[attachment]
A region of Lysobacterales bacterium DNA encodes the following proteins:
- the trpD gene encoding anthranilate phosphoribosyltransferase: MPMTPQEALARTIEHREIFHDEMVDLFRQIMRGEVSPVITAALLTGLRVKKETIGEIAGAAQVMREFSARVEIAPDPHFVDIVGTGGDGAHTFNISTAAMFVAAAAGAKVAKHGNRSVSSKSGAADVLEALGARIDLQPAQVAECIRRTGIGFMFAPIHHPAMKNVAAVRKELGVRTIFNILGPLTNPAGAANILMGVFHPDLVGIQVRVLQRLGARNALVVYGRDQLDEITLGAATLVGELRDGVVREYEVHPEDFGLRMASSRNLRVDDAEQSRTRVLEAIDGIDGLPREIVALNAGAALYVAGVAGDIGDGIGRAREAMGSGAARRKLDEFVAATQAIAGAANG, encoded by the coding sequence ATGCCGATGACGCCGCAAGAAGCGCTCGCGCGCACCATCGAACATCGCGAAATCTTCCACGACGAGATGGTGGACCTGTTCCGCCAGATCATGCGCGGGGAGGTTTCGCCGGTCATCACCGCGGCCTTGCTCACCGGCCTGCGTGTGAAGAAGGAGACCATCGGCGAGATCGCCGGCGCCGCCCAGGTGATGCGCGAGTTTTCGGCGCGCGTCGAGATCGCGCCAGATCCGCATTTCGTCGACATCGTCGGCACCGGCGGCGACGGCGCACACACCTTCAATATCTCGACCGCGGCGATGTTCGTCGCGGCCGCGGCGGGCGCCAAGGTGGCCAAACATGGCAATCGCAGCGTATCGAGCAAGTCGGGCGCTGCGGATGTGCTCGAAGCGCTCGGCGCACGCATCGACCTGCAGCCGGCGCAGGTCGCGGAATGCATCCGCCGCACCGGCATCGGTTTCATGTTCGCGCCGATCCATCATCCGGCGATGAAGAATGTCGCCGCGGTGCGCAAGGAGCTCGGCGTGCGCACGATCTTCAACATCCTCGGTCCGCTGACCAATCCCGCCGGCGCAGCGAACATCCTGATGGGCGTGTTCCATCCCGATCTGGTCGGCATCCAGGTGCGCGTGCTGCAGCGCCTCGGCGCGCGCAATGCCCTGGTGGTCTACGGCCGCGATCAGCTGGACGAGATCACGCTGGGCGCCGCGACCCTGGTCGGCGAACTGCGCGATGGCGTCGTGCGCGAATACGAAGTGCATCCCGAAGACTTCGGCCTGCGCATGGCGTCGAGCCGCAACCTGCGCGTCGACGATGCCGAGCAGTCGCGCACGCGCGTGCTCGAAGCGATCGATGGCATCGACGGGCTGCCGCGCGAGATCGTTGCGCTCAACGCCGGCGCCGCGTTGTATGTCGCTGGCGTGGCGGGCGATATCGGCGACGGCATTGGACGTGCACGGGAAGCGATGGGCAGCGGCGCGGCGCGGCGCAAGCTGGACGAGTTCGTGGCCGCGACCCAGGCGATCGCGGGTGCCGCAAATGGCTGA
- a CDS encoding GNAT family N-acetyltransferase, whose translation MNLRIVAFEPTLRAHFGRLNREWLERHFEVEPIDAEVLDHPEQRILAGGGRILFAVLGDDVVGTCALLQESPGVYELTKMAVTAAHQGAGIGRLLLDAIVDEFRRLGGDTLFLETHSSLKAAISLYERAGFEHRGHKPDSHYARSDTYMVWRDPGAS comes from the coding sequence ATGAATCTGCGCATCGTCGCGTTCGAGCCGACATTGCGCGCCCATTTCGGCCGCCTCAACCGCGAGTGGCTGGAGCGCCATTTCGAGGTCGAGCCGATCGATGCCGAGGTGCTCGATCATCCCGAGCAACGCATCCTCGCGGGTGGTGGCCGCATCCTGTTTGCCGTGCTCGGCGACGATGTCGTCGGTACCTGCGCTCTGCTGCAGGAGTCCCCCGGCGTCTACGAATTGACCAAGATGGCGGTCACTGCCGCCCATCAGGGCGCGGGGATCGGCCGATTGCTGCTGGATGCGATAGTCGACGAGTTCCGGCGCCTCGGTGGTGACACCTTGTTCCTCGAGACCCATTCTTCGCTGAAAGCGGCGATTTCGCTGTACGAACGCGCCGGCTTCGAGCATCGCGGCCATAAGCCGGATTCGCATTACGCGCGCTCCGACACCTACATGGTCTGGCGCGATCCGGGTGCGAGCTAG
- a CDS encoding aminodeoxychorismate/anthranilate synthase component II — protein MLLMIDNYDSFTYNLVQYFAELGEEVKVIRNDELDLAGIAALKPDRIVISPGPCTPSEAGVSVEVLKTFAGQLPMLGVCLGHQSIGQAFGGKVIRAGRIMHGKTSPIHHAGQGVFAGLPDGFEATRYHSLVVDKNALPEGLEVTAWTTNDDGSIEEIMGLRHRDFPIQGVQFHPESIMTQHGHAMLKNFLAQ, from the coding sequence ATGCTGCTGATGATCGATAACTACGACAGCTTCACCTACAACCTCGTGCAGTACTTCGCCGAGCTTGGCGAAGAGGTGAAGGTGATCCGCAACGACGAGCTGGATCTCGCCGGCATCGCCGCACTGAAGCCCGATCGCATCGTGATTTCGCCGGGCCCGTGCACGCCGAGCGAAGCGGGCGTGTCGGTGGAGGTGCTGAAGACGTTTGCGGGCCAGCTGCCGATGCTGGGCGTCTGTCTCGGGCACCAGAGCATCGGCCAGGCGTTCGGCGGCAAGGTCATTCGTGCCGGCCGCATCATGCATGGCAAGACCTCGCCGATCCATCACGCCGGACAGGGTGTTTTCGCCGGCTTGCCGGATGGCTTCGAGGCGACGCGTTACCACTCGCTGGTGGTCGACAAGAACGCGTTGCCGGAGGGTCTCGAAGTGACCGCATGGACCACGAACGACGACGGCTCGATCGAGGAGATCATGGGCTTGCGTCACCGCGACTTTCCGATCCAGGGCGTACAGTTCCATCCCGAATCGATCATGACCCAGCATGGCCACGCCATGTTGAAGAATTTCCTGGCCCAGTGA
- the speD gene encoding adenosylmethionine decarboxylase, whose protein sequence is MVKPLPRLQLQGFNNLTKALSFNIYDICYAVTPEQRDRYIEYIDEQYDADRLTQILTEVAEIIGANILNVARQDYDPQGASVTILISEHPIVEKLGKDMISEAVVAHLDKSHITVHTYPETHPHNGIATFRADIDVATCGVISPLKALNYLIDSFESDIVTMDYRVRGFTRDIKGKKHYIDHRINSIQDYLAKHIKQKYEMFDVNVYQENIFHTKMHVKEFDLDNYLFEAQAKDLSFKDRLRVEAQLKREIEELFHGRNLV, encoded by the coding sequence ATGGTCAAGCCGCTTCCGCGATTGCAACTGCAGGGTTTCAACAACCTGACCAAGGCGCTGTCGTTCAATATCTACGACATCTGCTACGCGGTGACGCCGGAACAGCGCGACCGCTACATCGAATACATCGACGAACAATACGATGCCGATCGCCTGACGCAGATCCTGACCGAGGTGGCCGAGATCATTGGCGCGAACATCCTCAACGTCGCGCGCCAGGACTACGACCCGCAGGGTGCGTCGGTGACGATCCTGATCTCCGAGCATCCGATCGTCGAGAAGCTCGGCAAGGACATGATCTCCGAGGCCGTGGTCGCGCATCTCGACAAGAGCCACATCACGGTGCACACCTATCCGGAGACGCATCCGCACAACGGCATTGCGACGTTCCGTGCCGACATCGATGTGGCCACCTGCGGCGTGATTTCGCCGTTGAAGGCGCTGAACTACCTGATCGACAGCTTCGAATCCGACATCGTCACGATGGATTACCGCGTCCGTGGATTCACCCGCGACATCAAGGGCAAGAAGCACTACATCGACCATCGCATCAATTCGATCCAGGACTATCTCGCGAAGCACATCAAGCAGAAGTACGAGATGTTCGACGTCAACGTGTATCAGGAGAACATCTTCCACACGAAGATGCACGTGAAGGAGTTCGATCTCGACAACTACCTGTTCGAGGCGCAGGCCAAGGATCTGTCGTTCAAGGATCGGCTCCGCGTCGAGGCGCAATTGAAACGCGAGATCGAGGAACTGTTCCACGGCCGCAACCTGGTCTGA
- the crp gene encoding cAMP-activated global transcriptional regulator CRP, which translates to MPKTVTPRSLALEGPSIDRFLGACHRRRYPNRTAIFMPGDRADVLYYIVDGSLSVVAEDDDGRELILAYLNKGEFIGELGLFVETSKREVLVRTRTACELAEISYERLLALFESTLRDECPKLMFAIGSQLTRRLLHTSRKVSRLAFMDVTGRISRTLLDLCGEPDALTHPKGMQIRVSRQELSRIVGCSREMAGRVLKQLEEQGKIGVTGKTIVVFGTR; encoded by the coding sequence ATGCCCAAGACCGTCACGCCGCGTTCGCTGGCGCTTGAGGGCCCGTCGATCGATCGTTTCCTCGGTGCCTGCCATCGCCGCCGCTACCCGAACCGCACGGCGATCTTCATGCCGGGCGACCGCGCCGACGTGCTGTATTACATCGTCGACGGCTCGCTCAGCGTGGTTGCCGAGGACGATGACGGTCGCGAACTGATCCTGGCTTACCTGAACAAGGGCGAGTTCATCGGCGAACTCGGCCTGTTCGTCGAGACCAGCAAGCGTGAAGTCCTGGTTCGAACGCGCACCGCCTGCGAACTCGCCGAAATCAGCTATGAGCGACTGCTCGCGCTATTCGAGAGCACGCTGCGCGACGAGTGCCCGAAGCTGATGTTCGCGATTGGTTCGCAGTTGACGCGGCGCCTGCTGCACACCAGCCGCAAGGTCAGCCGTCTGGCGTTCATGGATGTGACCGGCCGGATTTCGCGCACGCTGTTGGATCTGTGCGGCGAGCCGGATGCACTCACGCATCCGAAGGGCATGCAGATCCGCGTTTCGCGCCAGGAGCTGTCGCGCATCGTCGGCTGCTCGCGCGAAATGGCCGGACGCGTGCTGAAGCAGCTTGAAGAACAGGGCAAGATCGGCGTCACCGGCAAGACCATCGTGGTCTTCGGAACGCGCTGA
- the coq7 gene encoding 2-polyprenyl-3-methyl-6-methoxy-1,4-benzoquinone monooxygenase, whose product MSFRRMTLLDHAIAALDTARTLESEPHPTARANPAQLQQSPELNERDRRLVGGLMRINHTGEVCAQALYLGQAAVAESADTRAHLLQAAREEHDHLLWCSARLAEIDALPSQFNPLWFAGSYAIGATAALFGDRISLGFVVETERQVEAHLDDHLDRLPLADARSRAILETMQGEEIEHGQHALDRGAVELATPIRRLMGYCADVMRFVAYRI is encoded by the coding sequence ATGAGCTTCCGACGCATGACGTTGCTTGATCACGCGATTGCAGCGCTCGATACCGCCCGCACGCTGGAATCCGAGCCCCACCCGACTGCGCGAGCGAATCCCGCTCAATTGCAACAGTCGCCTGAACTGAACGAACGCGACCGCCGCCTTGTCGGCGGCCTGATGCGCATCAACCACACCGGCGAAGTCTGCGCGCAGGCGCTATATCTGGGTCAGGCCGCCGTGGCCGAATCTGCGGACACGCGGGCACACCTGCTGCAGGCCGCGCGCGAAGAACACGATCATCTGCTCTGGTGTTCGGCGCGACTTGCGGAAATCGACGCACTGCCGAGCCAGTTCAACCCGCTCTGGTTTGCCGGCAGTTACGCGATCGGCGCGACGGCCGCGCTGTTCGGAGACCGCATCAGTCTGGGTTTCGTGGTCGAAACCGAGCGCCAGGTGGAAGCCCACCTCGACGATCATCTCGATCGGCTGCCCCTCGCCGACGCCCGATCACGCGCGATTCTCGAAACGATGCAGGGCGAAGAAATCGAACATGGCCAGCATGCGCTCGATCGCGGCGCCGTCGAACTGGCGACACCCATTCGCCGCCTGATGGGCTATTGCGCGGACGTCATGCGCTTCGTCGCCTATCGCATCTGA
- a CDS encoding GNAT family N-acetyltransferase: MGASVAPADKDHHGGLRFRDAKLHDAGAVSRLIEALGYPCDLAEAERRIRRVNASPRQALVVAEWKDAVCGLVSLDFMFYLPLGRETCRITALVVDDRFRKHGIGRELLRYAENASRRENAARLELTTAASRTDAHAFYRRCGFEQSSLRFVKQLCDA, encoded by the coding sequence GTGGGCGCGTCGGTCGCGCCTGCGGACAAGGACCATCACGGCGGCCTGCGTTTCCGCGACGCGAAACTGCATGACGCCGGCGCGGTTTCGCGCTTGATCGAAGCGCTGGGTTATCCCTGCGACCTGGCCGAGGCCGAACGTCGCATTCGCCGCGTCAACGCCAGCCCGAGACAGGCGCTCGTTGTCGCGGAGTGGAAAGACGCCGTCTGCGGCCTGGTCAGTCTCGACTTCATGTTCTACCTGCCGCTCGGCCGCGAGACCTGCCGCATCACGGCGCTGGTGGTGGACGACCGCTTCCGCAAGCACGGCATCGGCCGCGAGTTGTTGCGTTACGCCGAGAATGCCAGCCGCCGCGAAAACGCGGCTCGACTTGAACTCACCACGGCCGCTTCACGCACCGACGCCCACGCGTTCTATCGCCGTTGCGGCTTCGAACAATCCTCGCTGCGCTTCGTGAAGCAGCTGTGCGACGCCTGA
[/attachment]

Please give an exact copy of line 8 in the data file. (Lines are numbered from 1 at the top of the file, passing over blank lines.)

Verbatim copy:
- a CDS encoding GNAT family N-acetyltransferase: MGASVAPADKDHHGGLRFRDAKLHDAGAVSRLIEALGYPCDLAEAERRIRRVNASPRQALVVAEWKDAVCGLVSLDFMFYLPLGRETCRITALVVDDRFRKHGIGRELLRYAENASRRENAARLELTTAASRTDAHAFYRRCGFEQSSLRFVKQLCDA, encoded by the coding sequence GTGGGCGCGTCGGTCGCGCCTGCGGACAAGGACCATCACGGCGGCCTGCGTTTCCGCGACGCGAAACTGCATGACGCCGGCGCGGTTTCGCGCTTGATCGAAGCGCTGGGTTATCCCTGCGACCTGGCCGAGGCCGAACGTCGCATTCGCCGCGTCAACGCCAGCCCGAGACAGGCGCTCGTTGTCGCGGAGTGGAAAGACGCCGTCTGCGGCCTGGTCAGTCTCGACTTCATGTTCTACCTGCCGCTCGGCCGCGAGACCTGCCGCATCACGGCGCTGGTGGTGGACGACCGCTTCCGCAAGCACGGCATCGGCCGCGAGTTGTTGCGTTACGCCGAGAATGCCAGCCGCCGCGAAAACGCGGCTCGACTTGAACTCACCACGGCCGCTTCACGCACCGACGCCCACGCGTTCTATCGCCGTTGCGGCTTCGAACAATCCTCGCTGCGCTTCGTGAAGCAGCTGTGCGACGCCTGA